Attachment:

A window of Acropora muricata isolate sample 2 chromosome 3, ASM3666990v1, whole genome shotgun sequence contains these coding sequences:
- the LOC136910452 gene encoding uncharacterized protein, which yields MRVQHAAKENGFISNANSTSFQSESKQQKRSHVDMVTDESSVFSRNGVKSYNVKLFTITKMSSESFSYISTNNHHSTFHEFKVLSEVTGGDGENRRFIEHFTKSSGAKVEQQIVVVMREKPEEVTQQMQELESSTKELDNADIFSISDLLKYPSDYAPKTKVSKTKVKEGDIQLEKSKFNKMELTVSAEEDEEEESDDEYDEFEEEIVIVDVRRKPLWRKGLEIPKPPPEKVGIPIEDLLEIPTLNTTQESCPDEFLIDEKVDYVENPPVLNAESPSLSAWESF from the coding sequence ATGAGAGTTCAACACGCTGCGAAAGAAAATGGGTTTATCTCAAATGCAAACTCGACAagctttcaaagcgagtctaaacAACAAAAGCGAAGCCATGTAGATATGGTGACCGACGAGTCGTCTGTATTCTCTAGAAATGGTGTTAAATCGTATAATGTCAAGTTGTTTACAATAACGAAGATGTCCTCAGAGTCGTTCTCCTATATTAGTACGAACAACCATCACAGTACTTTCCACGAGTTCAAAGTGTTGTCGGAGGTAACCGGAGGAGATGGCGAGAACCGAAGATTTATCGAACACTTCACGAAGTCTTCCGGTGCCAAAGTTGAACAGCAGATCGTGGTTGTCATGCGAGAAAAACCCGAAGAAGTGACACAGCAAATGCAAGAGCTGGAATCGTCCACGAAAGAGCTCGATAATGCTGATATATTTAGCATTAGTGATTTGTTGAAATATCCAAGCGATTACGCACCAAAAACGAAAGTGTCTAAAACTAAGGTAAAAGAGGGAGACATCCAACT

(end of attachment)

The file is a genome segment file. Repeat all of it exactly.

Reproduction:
A window of Acropora muricata isolate sample 2 chromosome 3, ASM3666990v1, whole genome shotgun sequence contains these coding sequences:
- the LOC136910452 gene encoding uncharacterized protein, which yields MRVQHAAKENGFISNANSTSFQSESKQQKRSHVDMVTDESSVFSRNGVKSYNVKLFTITKMSSESFSYISTNNHHSTFHEFKVLSEVTGGDGENRRFIEHFTKSSGAKVEQQIVVVMREKPEEVTQQMQELESSTKELDNADIFSISDLLKYPSDYAPKTKVSKTKVKEGDIQLEKSKFNKMELTVSAEEDEEEESDDEYDEFEEEIVIVDVRRKPLWRKGLEIPKPPPEKVGIPIEDLLEIPTLNTTQESCPDEFLIDEKVDYVENPPVLNAESPSLSAWESF from the coding sequence ATGAGAGTTCAACACGCTGCGAAAGAAAATGGGTTTATCTCAAATGCAAACTCGACAagctttcaaagcgagtctaaacAACAAAAGCGAAGCCATGTAGATATGGTGACCGACGAGTCGTCTGTATTCTCTAGAAATGGTGTTAAATCGTATAATGTCAAGTTGTTTACAATAACGAAGATGTCCTCAGAGTCGTTCTCCTATATTAGTACGAACAACCATCACAGTACTTTCCACGAGTTCAAAGTGTTGTCGGAGGTAACCGGAGGAGATGGCGAGAACCGAAGATTTATCGAACACTTCACGAAGTCTTCCGGTGCCAAAGTTGAACAGCAGATCGTGGTTGTCATGCGAGAAAAACCCGAAGAAGTGACACAGCAAATGCAAGAGCTGGAATCGTCCACGAAAGAGCTCGATAATGCTGATATATTTAGCATTAGTGATTTGTTGAAATATCCAAGCGATTACGCACCAAAAACGAAAGTGTCTAAAACTAAGGTAAAAGAGGGAGACATCCAACT